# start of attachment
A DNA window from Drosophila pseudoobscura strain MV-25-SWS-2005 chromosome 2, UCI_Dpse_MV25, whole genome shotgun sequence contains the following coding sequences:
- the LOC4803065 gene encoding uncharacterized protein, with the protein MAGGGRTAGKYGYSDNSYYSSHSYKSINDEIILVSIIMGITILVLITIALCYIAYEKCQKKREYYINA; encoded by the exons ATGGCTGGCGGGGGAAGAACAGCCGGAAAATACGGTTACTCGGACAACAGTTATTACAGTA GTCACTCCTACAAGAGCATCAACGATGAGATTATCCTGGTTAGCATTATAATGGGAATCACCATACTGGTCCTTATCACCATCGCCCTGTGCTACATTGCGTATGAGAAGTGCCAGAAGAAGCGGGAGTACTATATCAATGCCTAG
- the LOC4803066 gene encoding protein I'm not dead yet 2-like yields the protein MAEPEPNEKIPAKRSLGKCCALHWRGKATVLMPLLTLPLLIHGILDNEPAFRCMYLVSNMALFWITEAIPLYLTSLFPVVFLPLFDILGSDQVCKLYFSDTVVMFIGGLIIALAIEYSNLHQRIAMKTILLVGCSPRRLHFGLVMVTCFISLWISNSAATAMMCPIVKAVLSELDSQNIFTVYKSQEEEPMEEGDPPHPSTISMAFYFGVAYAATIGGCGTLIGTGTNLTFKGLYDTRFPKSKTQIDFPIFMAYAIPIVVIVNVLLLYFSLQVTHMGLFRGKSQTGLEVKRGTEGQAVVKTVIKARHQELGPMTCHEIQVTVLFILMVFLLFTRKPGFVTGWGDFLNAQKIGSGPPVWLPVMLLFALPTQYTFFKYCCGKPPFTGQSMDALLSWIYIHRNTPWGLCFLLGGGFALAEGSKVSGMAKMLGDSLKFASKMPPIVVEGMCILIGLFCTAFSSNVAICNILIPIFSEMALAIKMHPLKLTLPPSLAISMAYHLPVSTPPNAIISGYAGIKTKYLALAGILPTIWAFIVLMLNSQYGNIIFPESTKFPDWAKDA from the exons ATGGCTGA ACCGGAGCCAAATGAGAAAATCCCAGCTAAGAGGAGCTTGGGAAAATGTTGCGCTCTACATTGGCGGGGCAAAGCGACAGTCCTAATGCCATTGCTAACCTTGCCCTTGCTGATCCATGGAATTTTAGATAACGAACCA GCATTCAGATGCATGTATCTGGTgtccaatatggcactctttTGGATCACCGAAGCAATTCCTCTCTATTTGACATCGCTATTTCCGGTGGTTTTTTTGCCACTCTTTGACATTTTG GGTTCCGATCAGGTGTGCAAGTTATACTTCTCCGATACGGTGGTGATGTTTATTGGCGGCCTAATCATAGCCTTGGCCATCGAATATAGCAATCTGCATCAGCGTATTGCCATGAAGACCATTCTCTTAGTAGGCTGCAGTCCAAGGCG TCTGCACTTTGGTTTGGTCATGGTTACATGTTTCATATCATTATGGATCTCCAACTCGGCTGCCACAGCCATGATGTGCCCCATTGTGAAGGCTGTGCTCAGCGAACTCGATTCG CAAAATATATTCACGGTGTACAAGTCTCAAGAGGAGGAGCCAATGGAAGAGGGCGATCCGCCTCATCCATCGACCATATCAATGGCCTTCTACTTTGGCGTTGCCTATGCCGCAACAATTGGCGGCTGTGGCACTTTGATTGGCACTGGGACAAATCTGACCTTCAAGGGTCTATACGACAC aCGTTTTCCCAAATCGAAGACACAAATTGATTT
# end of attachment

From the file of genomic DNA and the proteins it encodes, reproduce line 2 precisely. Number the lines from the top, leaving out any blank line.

- the LOC4803065 gene encoding uncharacterized protein, with the protein MAGGGRTAGKYGYSDNSYYSSHSYKSINDEIILVSIIMGITILVLITIALCYIAYEKCQKKREYYINA; encoded by the exons ATGGCTGGCGGGGGAAGAACAGCCGGAAAATACGGTTACTCGGACAACAGTTATTACAGTA GTCACTCCTACAAGAGCATCAACGATGAGATTATCCTGGTTAGCATTATAATGGGAATCACCATACTGGTCCTTATCACCATCGCCCTGTGCTACATTGCGTATGAGAAGTGCCAGAAGAAGCGGGAGTACTATATCAATGCCTAG